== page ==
Following Paul VI, we have Saint Pope John Paul II. Actor, athlete, scholar, he had a unique approach to things. It manifested in ways like speaking up against the Soviet Union, writing about bioethics, and building bridges with other faiths. There’s a common theme of his papacy, which is why I refer to him as “the Pope of Hope”; which is solidified by is book titled “Crossing the Threshold of Hope”. Now, one may ask at this point “what makes him so different? Why would he focus on those things? Why would he communicate the way he did? Why was he so different”? Because JP2 wasn’t a Thomist. He was a Third Order Disclaced Carmelite.
You move forward a bit more, and we have Pope Benedict XVI. Some made jokes, some had expectations due to his previous role he had as a Cardinal. Yet he surprised many with his demeaner and approach. He was thoughtful, he spoke with measured words filled with love and charity. There was very little of what he said that was an accident. In impromptu social situations he came across a sa bit awkward, but genuine. He wrote several documents on the liturgy, and from what I understand he remained very active in helping form positive Catholic/Jewish relations even after becoming Pope. It was quite different than what was expected, and it caught many people off guard. It didn’t catch me off guard though, because I remembered what he used to do in the years leading up to being a Cardinal; you can take a professor out of the classroom, but they’re still a professor. And when it came to how he handled things and his thought process, it was distinctly not Thomist.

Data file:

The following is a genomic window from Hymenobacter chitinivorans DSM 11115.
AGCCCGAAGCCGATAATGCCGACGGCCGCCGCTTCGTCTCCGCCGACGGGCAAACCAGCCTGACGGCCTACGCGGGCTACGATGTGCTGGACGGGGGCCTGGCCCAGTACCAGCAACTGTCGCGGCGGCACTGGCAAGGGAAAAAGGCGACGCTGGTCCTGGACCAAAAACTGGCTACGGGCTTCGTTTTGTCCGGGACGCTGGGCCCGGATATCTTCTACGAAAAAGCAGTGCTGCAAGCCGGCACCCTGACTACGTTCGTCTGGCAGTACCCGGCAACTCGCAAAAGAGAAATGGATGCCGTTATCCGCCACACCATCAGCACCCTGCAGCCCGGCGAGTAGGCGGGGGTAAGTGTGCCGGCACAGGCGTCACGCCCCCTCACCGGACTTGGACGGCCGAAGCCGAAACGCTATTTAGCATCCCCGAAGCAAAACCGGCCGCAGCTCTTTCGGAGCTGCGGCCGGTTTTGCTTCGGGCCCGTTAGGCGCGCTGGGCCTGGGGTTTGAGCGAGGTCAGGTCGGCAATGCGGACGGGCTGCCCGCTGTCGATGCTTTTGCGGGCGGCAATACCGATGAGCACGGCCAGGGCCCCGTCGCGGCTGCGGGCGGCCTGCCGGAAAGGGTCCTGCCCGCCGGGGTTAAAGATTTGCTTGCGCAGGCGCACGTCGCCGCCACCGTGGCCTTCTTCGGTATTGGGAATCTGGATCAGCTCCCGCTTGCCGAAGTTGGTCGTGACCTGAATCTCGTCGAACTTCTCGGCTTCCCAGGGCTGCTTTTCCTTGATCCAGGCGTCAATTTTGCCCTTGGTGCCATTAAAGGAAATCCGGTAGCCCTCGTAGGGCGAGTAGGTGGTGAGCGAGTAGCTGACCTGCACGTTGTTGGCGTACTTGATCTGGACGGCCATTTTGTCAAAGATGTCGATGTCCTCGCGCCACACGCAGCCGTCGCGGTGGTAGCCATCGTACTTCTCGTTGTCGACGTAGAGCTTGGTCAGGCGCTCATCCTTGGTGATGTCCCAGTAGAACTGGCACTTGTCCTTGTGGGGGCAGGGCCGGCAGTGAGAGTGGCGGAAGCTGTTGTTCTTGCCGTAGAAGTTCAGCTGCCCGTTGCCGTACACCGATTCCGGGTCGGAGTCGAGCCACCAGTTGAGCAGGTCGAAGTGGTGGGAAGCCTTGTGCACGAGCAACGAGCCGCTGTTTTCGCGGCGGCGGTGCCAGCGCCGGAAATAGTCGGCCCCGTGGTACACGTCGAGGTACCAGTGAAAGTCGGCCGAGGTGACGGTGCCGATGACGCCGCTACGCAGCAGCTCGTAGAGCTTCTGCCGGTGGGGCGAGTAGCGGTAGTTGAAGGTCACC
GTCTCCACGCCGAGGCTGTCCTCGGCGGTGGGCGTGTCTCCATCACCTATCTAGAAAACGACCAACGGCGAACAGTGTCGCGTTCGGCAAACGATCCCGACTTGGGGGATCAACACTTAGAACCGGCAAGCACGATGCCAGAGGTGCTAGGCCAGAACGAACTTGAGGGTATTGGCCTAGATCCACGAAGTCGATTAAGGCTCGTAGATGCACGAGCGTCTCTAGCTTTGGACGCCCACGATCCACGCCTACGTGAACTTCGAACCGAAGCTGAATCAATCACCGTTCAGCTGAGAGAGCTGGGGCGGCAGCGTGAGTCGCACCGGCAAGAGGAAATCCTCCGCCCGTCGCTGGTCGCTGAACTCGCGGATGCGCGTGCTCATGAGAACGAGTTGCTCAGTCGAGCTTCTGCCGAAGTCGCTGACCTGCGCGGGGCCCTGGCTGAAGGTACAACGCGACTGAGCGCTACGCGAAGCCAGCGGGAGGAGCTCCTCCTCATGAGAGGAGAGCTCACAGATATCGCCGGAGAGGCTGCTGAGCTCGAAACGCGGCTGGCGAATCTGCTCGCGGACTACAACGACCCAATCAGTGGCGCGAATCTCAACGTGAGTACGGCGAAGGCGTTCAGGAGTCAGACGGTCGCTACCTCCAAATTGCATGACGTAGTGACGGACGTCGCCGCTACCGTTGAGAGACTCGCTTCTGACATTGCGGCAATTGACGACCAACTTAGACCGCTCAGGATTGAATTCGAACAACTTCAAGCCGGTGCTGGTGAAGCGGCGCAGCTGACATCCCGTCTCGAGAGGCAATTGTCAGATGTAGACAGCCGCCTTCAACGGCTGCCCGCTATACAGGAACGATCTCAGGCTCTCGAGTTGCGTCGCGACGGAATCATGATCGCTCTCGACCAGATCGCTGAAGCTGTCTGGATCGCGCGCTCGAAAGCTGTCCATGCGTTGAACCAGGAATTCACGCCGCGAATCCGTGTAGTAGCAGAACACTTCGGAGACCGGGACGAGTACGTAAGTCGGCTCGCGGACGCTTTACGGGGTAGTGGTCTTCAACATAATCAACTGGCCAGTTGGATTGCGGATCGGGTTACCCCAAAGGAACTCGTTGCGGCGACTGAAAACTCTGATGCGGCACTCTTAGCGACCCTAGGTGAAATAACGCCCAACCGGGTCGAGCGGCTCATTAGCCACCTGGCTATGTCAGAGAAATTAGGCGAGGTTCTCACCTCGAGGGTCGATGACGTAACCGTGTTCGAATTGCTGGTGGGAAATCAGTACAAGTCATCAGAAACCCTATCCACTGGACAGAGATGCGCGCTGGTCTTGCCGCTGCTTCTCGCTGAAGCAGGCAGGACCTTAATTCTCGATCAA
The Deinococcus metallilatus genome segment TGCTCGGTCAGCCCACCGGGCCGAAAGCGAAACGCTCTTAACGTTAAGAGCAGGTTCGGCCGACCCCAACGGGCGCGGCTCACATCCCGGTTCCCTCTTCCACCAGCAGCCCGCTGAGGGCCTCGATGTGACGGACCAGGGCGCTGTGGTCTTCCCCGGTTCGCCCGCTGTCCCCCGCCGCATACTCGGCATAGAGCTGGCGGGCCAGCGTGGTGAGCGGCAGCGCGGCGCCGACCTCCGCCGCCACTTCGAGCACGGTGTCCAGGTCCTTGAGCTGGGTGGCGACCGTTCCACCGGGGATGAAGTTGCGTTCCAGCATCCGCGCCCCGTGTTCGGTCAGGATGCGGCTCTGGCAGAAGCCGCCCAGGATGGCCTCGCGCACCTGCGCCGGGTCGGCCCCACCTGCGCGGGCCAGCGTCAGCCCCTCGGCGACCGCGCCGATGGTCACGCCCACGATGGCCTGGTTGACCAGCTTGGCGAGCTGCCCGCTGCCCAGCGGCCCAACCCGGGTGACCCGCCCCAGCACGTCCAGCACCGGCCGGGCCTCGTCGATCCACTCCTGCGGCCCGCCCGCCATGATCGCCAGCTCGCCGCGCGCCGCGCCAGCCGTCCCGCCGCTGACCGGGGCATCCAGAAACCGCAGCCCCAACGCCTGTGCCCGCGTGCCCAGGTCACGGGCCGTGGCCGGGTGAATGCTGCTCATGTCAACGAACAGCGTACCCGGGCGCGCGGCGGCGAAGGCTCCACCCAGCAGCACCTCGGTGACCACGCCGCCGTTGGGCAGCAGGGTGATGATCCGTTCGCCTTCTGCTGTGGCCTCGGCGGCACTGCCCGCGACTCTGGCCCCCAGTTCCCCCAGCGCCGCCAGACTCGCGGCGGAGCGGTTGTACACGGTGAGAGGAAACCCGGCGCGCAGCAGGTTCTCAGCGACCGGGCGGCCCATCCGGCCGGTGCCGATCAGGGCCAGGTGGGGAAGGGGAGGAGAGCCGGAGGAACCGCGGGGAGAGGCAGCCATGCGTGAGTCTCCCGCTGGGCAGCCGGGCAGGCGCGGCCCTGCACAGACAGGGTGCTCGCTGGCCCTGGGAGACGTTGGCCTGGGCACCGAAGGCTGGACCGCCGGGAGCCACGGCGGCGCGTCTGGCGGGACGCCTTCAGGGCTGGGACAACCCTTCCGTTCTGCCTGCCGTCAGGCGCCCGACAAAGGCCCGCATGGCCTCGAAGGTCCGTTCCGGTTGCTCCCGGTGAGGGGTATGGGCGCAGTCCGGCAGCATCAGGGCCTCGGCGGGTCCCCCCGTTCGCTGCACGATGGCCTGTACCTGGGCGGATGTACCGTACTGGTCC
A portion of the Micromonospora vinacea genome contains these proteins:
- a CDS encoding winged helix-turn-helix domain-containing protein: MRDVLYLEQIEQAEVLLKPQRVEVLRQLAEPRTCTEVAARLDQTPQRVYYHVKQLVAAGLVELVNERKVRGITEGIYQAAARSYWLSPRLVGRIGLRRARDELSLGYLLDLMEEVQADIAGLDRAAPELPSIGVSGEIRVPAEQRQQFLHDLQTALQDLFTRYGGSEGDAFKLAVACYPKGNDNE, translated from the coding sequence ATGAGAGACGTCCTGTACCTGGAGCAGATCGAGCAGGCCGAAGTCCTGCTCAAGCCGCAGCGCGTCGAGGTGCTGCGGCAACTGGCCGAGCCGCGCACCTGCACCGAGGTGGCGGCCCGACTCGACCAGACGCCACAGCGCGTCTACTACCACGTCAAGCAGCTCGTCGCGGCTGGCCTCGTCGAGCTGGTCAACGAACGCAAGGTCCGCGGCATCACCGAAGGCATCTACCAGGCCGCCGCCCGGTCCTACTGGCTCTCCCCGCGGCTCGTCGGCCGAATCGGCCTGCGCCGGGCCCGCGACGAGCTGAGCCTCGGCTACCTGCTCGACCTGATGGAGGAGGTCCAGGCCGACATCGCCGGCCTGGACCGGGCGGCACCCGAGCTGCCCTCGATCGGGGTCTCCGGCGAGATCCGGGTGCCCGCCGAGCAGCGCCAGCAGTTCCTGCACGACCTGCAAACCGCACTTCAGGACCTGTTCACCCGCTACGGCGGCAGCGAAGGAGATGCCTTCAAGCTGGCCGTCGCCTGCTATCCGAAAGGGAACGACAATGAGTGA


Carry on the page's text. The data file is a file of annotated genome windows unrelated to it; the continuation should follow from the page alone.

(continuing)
The first clue is the name he picked; Benedict, which was highly appropriate in hindsight considering his writings on the liturgy. The second clue is whose writings had the most influence him during his formation as a priest; Saint Bonaventure, who he did a marvelous three-part sermon on, and to whose home town he went on a pilgrimage to. It should come as no surprise then that the greatest living expert in Franciscan (and Augustinian, interestingly) spirituality is BXVI, the “Pope of Teaching”.